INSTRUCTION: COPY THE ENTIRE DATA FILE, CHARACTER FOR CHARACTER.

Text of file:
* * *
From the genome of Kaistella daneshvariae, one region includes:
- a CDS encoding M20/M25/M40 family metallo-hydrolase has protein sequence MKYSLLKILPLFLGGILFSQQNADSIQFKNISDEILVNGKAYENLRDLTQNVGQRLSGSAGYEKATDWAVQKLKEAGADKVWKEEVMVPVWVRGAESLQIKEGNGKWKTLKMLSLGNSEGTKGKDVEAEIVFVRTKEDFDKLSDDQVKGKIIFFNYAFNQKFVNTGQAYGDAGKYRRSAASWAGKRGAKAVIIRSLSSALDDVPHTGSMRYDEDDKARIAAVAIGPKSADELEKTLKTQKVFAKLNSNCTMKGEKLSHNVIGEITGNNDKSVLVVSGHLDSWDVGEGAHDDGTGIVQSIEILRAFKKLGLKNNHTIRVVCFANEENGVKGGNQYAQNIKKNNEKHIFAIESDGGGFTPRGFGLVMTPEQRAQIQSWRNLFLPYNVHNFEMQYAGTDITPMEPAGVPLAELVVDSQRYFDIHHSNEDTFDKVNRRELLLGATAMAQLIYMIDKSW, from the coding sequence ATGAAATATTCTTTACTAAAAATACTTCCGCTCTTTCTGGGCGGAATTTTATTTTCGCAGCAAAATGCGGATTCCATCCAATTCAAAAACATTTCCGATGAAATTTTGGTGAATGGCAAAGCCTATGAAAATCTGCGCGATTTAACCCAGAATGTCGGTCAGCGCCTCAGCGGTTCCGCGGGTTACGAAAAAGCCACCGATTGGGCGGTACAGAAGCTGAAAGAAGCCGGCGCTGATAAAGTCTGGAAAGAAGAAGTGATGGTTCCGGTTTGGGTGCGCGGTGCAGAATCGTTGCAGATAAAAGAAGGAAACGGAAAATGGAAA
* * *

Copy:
From the genome of Kaistella daneshvariae, one region includes:
- a CDS encoding M20/M25/M40 family metallo-hydrolase has protein sequence MKYSLLKILPLFLGGILFSQQNADSIQFKNISDEILVNGKAYENLRDLTQNVGQRLSGSAGYEKATDWAVQKLKEAGADKVWKEEVMVPVWVRGAESLQIKEGNGKWKTLKMLSLGNSEGTKGKDVEAEIVFVRTKEDFDKLSDDQVKGKIIFFNYAFNQKFVNTGQAYGDAGKYRRSAASWAGKRGAKAVIIRSLSSALDDVPHTGSMRYDEDDKARIAAVAIGPKSADELEKTLKTQKVFAKLNSNCTMKGEKLSHNVIGEITGNNDKSVLVVSGHLDSWDVGEGAHDDGTGIVQSIEILRAFKKLGLKNNHTIRVVCFANEENGVKGGNQYAQNIKKNNEKHIFAIESDGGGFTPRGFGLVMTPEQRAQIQSWRNLFLPYNVHNFEMQYAGTDITPMEPAGVPLAELVVDSQRYFDIHHSNEDTFDKVNRRELLLGATAMAQLIYMIDKSW, from the coding sequence ATGAAATATTCTTTACTAAAAATACTTCCGCTCTTTCTGGGCGGAATTTTATTTTCGCAGCAAAATGCGGATTCCATCCAATTCAAAAACATTTCCGATGAAATTTTGGTGAATGGCAAAGCCTATGAAAATCTGCGCGATTTAACCCAGAATGTCGGTCAGCGCCTCAGCGGTTCCGCGGGTTACGAAAAAGCCACCGATTGGGCGGTACAGAAGCTGAAAGAAGCCGGCGCTGATAAAGTCTGGAAAGAAGAAGTGATGGTTCCGGTTTGGGTGCGCGGTGCAGAATCGTTGCAGATAAAAGAAGGAAACGGAAAATGGAAA